He acknowledged “scientific fact about conception marking the beginning of a genetically distinct individual” but then said this position reflects “a sad fact about the state of our culture” and he criticized pro-lifers (or anti-abortionists) for refusing “to perceive that the question of fetal life is simply not so clear, particularly in its earlier stages.”
Maybe I’m totally wrong with my thinking. But, that Fr. Hehir sits on the boards of these organizations and endorses them having such speakers present strongly indicates that he shares and supports their viewpoints, and/or that hes’ supportive of having people who publicly dissent from Church teachings present their dissident and critical viewspoints at Catholic institutions to Catholic students. Is this OK? Isn’t that kind of a scandal for the Boston Archdiocese, to have that situation?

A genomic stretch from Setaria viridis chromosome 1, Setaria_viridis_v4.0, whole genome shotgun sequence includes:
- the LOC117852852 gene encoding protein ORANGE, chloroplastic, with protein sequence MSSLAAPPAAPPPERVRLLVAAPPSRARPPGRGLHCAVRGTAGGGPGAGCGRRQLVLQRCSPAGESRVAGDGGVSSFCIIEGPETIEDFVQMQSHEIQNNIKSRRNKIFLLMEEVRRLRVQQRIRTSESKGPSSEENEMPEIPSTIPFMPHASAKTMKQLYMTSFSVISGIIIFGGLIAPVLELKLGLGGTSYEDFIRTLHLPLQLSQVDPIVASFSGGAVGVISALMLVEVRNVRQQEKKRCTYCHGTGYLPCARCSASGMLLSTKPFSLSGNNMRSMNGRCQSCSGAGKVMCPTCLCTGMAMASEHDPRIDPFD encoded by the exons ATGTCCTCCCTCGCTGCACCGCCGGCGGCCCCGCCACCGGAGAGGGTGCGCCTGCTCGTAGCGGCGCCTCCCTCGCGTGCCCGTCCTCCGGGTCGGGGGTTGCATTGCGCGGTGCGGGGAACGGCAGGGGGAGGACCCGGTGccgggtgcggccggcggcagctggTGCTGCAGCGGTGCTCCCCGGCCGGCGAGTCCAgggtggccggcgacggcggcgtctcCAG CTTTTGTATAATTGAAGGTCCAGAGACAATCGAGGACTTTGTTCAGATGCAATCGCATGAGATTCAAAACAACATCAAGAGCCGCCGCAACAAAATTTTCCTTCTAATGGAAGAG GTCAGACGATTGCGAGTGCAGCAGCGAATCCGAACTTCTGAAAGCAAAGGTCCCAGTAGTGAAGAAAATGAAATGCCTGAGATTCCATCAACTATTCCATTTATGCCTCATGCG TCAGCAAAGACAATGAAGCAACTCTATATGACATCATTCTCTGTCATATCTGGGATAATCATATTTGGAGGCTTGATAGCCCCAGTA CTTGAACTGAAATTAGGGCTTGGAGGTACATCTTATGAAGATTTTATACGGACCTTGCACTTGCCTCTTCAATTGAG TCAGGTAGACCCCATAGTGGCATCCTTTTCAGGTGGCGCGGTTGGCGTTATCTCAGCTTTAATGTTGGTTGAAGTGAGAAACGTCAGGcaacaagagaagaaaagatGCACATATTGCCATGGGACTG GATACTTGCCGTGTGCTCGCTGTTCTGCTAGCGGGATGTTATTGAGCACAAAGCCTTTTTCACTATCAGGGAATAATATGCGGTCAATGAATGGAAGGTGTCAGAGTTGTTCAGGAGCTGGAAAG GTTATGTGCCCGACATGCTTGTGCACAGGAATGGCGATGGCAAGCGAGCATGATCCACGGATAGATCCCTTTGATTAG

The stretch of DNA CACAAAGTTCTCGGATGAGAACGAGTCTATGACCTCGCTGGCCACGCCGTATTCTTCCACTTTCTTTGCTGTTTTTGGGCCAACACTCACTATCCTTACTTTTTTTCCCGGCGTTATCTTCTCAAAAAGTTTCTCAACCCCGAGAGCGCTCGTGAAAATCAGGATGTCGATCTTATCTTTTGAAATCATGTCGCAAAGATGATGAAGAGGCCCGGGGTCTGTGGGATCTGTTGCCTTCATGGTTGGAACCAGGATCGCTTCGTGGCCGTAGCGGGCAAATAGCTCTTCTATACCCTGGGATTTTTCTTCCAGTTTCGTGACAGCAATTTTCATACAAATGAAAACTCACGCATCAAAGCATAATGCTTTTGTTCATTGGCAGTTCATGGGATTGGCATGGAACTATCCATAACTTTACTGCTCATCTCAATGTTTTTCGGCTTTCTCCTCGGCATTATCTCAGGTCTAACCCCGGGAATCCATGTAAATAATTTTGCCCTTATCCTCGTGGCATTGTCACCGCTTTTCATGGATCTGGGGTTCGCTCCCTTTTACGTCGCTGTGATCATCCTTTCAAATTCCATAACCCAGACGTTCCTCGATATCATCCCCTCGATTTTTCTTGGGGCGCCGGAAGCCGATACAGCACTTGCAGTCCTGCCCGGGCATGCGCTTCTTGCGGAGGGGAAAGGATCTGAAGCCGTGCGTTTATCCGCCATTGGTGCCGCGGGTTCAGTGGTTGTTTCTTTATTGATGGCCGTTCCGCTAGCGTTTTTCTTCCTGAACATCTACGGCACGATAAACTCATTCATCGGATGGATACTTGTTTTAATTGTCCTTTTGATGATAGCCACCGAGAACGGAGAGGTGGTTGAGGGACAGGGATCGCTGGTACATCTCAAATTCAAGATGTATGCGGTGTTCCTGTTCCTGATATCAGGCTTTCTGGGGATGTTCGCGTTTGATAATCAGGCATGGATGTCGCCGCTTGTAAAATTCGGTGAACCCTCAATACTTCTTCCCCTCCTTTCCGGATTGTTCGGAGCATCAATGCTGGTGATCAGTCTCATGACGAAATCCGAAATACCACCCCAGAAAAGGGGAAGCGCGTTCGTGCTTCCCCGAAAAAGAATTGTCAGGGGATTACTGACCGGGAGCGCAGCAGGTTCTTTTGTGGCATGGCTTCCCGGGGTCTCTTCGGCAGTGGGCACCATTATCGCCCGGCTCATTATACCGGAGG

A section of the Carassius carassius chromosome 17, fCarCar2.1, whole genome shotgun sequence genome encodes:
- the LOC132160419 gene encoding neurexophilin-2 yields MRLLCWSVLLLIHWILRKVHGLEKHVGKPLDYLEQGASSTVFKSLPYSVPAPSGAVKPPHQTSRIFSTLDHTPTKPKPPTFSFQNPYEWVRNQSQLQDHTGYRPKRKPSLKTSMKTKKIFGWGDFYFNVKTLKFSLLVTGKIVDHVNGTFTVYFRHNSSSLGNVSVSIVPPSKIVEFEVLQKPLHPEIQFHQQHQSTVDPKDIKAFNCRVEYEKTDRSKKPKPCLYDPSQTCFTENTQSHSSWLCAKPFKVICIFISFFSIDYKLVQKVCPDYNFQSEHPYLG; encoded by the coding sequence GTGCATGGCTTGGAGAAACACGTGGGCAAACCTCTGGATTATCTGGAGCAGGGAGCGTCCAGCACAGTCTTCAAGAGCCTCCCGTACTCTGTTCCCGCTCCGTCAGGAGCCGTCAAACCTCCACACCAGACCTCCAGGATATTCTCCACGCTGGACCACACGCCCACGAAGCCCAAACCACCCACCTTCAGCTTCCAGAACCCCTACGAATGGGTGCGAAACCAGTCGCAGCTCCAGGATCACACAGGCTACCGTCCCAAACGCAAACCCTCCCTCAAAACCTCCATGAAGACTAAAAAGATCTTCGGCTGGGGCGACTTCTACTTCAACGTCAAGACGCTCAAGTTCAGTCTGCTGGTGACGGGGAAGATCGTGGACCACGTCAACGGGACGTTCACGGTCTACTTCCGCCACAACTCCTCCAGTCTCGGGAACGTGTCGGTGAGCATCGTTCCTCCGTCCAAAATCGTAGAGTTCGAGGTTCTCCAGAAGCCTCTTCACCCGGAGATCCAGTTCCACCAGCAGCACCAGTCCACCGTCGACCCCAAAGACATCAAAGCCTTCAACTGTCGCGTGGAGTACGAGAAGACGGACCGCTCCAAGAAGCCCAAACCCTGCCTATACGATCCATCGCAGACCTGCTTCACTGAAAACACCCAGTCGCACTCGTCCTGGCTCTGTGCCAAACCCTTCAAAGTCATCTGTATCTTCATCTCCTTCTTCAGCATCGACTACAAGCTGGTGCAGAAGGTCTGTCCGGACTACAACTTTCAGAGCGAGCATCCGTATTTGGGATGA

I forgot something. My wife just reminded me that Fr. Hehir himself said at a 2003 BC forum with Mr. Steinfels that we have to work through doctrinal issues and consider women priests in the future.
“The ordination of women embraces doctrinal questions that have to be worked through in a Church that takes doctrine seriously.”
So, given Fr. Hehir’s history and these facts above (and in my last post), does anyone feel I am wrong in thinking that his opinions should not be accepted and valued in important decisions in this Archdiocese? I know he is viewed by some people in the archdiocese to be a very smart man from Harvard and all, but why would we listen to what he has to say about people, organization of the leadership of the archdiocese, education, public policy, and other important areas and push aside orthodox Catholics doing good work in the Archdiocese in favor of Fr. Hehir’s agendia and recommendations?
This situation of an influential person having one foot in an Archdiocesan Cabinet role and another foot as Board member and sponsor of dissident Catholics as speakers reminds me of Luke 16:12-14. “No servant can serve two masters: for either he will hate the one, and love the other; or else he will hold to the one, and despise the other. You cannot serve God and mammon.”
I thank you, Cardinal Sean, for your comments on the terrible healthcare legislation and also for the example of St. Patrick with the snakes. It is powerful symbolism–the bishop and snakes. By the way, what did St. Patrick end up doing with the snakes?